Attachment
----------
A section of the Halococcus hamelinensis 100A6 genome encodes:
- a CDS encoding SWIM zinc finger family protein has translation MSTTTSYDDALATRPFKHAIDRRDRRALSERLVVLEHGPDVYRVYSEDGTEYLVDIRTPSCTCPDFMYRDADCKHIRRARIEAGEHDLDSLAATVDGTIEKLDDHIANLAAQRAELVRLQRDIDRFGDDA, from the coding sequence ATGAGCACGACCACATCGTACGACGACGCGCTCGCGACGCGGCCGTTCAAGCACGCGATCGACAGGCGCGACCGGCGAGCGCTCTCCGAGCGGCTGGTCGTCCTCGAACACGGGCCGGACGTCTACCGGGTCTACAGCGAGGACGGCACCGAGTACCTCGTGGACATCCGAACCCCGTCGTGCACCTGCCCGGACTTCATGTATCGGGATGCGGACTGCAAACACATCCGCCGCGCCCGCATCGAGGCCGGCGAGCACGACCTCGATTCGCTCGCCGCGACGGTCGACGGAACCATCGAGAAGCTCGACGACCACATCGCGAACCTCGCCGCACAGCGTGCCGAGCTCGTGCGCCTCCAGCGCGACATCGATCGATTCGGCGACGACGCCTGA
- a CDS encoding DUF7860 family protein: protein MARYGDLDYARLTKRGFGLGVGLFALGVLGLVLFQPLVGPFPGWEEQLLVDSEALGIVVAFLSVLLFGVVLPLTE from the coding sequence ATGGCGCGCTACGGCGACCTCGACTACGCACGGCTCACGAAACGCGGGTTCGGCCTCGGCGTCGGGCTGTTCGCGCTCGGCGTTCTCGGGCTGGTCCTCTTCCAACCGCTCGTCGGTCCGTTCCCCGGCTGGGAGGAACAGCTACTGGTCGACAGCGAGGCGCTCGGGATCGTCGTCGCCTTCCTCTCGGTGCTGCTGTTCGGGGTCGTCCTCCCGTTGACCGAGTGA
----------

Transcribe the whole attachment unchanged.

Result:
A section of the Halococcus hamelinensis 100A6 genome encodes:
- a CDS encoding SWIM zinc finger family protein has translation MSTTTSYDDALATRPFKHAIDRRDRRALSERLVVLEHGPDVYRVYSEDGTEYLVDIRTPSCTCPDFMYRDADCKHIRRARIEAGEHDLDSLAATVDGTIEKLDDHIANLAAQRAELVRLQRDIDRFGDDA, from the coding sequence ATGAGCACGACCACATCGTACGACGACGCGCTCGCGACGCGGCCGTTCAAGCACGCGATCGACAGGCGCGACCGGCGAGCGCTCTCCGAGCGGCTGGTCGTCCTCGAACACGGGCCGGACGTCTACCGGGTCTACAGCGAGGACGGCACCGAGTACCTCGTGGACATCCGAACCCCGTCGTGCACCTGCCCGGACTTCATGTATCGGGATGCGGACTGCAAACACATCCGCCGCGCCCGCATCGAGGCCGGCGAGCACGACCTCGATTCGCTCGCCGCGACGGTCGACGGAACCATCGAGAAGCTCGACGACCACATCGCGAACCTCGCCGCACAGCGTGCCGAGCTCGTGCGCCTCCAGCGCGACATCGATCGATTCGGCGACGACGCCTGA
- a CDS encoding DUF7860 family protein: protein MARYGDLDYARLTKRGFGLGVGLFALGVLGLVLFQPLVGPFPGWEEQLLVDSEALGIVVAFLSVLLFGVVLPLTE from the coding sequence ATGGCGCGCTACGGCGACCTCGACTACGCACGGCTCACGAAACGCGGGTTCGGCCTCGGCGTCGGGCTGTTCGCGCTCGGCGTTCTCGGGCTGGTCCTCTTCCAACCGCTCGTCGGTCCGTTCCCCGGCTGGGAGGAACAGCTACTGGTCGACAGCGAGGCGCTCGGGATCGTCGTCGCCTTCCTCTCGGTGCTGCTGTTCGGGGTCGTCCTCCCGTTGACCGAGTGA